The Real IRA has been blamed for the murder of Ireland's godfather of crime, Eamon Kelly (63).
The cold-blooded shooting has sparked fears of further bloodshed on the streets as a result of the ongoing feud between dissident republicans and crime gangs.
Kelly, a father of eight, was shot dead from a passing car as he walked towards his home at Furry Park Road in Killester, on the northside of Dublin.
Gardai arrested a Real IRA suspect a short distance away who is thought to have been one of the two-man assassin team.
The killing may have been witnessed by a 13-year-old girl.
Kelly's network of contacts among the major gangs here and their suppliers overseas made him an unrivalled figure in the underworld.
He used his vast experience, gained through drugs trafficking and his links to the Official IRA, to become a mentor to some of the younger generation of gangland leaders.
He was aware that his life was under threat as he had been named privately by members of the Real IRA as being part of a conglomerate of gangsters who joined together to organise a hit on Alan Ryan.
The leader of a Real IRA faction in the city, Ryan was murdered while walking with friends at Clongriffin last September and since then there were concerns about a retaliatory strike.
Two other major criminals, also named as organising the hit, have been missing from their usual haunts since that shooting.
But Kelly's insistence on living at home and regularly visiting local pubs and betting offices made him a soft target for a gunman.
Shortly before he reached his house at around 4pm yesterday, a dark blue car pulled alongside and the gunman fired several shots, hitting him at least three times in the chest.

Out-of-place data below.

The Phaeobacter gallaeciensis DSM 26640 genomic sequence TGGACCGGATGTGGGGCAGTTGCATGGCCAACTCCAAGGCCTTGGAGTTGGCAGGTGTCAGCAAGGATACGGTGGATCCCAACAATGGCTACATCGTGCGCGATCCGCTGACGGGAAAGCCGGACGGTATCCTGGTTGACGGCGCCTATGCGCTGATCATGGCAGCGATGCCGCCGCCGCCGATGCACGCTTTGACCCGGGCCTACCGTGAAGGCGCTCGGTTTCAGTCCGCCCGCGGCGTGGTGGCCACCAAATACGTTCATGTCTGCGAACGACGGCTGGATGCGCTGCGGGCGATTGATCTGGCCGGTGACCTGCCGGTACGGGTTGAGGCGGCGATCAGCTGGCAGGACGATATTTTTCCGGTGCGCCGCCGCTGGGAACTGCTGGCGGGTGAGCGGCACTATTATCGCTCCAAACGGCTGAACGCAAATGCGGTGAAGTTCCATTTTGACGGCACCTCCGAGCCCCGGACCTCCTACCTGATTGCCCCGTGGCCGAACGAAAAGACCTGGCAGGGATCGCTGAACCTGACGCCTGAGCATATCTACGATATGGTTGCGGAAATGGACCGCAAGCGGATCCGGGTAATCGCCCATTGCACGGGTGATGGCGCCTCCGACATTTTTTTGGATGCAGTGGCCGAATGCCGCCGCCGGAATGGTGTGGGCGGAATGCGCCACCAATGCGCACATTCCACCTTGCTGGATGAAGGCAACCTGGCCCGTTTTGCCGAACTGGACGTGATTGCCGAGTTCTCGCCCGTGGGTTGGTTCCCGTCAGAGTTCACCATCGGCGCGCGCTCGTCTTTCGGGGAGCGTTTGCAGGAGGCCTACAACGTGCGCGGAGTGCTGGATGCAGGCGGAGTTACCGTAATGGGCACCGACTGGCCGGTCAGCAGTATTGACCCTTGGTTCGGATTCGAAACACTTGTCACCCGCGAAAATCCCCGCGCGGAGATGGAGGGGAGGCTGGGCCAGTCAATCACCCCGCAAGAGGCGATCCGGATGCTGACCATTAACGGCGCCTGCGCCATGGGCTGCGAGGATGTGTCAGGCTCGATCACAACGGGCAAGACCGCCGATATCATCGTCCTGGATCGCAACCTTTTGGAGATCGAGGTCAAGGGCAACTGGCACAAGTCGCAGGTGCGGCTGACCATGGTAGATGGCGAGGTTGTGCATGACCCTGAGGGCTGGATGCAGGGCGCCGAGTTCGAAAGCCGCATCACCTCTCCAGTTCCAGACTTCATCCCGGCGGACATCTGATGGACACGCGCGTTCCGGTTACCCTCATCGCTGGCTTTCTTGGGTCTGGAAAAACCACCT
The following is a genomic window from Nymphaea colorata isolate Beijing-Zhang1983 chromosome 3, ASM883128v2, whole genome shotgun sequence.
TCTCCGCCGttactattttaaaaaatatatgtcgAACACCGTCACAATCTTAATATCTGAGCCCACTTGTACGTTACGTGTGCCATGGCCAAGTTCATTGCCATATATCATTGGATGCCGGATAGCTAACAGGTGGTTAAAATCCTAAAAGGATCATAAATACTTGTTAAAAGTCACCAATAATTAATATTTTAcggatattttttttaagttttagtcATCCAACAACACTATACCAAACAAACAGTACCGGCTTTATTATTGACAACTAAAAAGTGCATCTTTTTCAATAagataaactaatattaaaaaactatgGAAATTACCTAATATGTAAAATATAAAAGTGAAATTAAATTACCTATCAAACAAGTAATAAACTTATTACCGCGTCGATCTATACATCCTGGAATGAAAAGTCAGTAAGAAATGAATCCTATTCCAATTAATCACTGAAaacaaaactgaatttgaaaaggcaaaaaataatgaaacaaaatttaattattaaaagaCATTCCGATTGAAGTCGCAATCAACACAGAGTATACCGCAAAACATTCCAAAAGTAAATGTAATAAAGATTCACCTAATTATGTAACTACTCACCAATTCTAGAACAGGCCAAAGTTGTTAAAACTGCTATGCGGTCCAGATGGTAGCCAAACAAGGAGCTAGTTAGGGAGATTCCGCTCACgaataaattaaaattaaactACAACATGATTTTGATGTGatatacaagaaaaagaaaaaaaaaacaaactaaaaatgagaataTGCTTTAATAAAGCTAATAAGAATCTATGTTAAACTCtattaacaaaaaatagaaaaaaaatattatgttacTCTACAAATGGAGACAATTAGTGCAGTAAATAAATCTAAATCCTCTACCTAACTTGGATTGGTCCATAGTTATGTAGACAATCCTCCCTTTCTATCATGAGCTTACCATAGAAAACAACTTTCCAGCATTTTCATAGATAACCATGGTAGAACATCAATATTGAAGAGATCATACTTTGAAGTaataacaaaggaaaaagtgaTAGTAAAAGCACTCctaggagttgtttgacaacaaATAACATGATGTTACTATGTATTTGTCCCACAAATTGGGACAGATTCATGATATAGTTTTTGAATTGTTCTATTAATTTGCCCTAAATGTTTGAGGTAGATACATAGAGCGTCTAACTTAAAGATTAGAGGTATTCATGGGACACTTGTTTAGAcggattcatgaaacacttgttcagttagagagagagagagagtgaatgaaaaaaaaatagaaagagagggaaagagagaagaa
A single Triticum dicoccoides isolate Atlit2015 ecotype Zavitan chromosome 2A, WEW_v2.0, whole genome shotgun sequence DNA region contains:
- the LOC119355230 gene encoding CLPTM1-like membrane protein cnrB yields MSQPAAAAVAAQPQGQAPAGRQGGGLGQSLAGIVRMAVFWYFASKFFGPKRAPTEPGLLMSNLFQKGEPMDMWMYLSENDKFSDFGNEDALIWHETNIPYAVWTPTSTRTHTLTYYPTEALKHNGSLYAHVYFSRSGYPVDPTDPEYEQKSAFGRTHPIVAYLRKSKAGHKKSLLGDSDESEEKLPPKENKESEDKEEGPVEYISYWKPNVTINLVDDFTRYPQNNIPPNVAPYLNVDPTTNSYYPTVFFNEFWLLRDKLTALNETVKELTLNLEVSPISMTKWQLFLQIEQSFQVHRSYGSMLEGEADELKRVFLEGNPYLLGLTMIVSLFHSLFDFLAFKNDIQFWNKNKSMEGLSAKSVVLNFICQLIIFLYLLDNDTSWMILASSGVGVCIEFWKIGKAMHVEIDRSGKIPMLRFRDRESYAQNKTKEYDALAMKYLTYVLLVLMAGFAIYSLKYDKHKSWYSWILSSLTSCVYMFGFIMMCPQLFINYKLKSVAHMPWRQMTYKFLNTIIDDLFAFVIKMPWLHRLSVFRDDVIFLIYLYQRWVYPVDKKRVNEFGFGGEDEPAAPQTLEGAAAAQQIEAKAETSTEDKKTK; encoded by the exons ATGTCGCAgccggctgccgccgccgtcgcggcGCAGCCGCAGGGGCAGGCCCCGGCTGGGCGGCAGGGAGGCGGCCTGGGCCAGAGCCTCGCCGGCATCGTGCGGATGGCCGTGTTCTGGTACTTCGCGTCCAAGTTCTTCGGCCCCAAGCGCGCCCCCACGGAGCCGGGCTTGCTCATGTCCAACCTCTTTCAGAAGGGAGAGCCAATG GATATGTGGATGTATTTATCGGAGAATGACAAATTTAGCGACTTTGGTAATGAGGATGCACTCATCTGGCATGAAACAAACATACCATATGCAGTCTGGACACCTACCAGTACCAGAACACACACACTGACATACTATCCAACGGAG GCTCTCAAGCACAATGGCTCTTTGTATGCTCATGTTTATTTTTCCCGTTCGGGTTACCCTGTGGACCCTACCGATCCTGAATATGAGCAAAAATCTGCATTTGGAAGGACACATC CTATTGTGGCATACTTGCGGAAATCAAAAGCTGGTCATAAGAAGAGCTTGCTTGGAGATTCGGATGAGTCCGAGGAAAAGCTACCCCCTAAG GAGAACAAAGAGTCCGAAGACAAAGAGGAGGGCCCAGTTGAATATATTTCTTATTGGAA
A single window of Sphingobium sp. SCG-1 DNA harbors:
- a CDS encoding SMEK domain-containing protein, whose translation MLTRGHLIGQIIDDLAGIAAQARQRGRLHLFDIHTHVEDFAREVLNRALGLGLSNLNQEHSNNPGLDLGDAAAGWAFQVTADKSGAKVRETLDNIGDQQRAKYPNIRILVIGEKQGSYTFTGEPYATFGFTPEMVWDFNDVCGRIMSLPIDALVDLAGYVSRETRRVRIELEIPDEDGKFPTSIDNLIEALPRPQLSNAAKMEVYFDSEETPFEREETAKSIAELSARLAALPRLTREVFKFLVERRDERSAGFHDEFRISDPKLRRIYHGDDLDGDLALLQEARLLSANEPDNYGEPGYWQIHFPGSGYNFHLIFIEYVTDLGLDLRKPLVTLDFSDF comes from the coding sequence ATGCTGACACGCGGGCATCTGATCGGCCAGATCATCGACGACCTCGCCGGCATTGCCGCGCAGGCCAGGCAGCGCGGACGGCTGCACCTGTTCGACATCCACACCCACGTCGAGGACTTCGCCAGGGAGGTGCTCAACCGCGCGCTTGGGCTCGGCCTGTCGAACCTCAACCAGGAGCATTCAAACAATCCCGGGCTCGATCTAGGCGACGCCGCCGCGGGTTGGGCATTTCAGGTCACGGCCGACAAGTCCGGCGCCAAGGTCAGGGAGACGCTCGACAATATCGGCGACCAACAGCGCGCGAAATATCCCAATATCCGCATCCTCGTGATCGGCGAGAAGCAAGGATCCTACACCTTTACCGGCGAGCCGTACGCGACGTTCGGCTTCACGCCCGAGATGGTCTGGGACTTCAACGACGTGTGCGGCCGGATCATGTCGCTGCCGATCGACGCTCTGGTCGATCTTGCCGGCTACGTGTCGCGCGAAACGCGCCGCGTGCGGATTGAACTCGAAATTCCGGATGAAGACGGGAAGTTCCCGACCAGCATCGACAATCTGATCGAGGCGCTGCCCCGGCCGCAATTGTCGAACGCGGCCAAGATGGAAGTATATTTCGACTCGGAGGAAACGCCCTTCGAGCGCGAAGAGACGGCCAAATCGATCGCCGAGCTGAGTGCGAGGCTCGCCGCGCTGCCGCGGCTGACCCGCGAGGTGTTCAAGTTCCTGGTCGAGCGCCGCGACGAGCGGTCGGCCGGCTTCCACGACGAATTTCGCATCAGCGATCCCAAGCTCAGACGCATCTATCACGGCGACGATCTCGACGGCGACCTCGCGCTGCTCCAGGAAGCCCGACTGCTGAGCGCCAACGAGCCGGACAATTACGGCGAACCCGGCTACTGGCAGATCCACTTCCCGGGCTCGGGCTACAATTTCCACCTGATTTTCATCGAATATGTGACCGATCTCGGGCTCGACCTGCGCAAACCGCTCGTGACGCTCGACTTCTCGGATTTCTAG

The hitman and his accomplice then sped away on to the Howth Road and into Stiles Road in Clontarf.
A garda patrol, comprised of uniformed and plainclothes personnel, was on duty in the area and quickly arrived at the scene of the shooting when the alarm was raised.
The gardai went in pursuit of the getaway car and when they arrived at Stiles Road found the car on fire.
The two occupants fled on foot, and after a short chase one suspect was arrested by an uniformed garda.
The man, who is 32 years old and from the Bluebell area of the city, is suspected by gardai of being a key Real IRA activist in the capital.
He is alleged to be part of a faction that operated separately from Ryan's gang after the two men had an argument.
Gardai said last night they were trying to establish if the Bluebell group had been trying to ingratiate themselves with the leadership of the new terror alliance, in which the Real IRA is now involved, by carrying out the murder of Kelly.
Officers said it was possible the hit might have been carried out for other reasons – but think it is more likely that it is linked to the feud between the terrorists and the crime gangs.
Gardai interviewed a number of people who were in the vicinity at the time of the shooting, including a 13-year-old girl, to establish if they could help them with their enquiries.
Eamon Kelly lived in the North Strand area of Dublin until 1974 when he moved to Killester.
His wife, Ann McCormack, who died of cancer last year, was the daughter of legendary Dublin boxer of the 1940s Spike McCormack. He was a close associate of former INLA leader, Dessie O'Hare. Kelly was convicted in May 1993 of possession of €600,000 worth of cocaine for supply in September 1992 and was sentenced to 14 years imprisonment.
Last night gardai brought the suspect for questioning to Mountjoy station where he was being held under section 30 of the Offences Against the State Act. Like Ryan, he had previously served a prison sentence in the dissident wing at the top security Portlaoise jail.
Gardai disclosed that the getaway car was a black Lexus, registration number 96 D 27994.
The car was found burnt out at Stiles Court, a cul de sac at the rear of Clontarf cricket club.
House to house inquiries were also carried out yesterday evening in the area.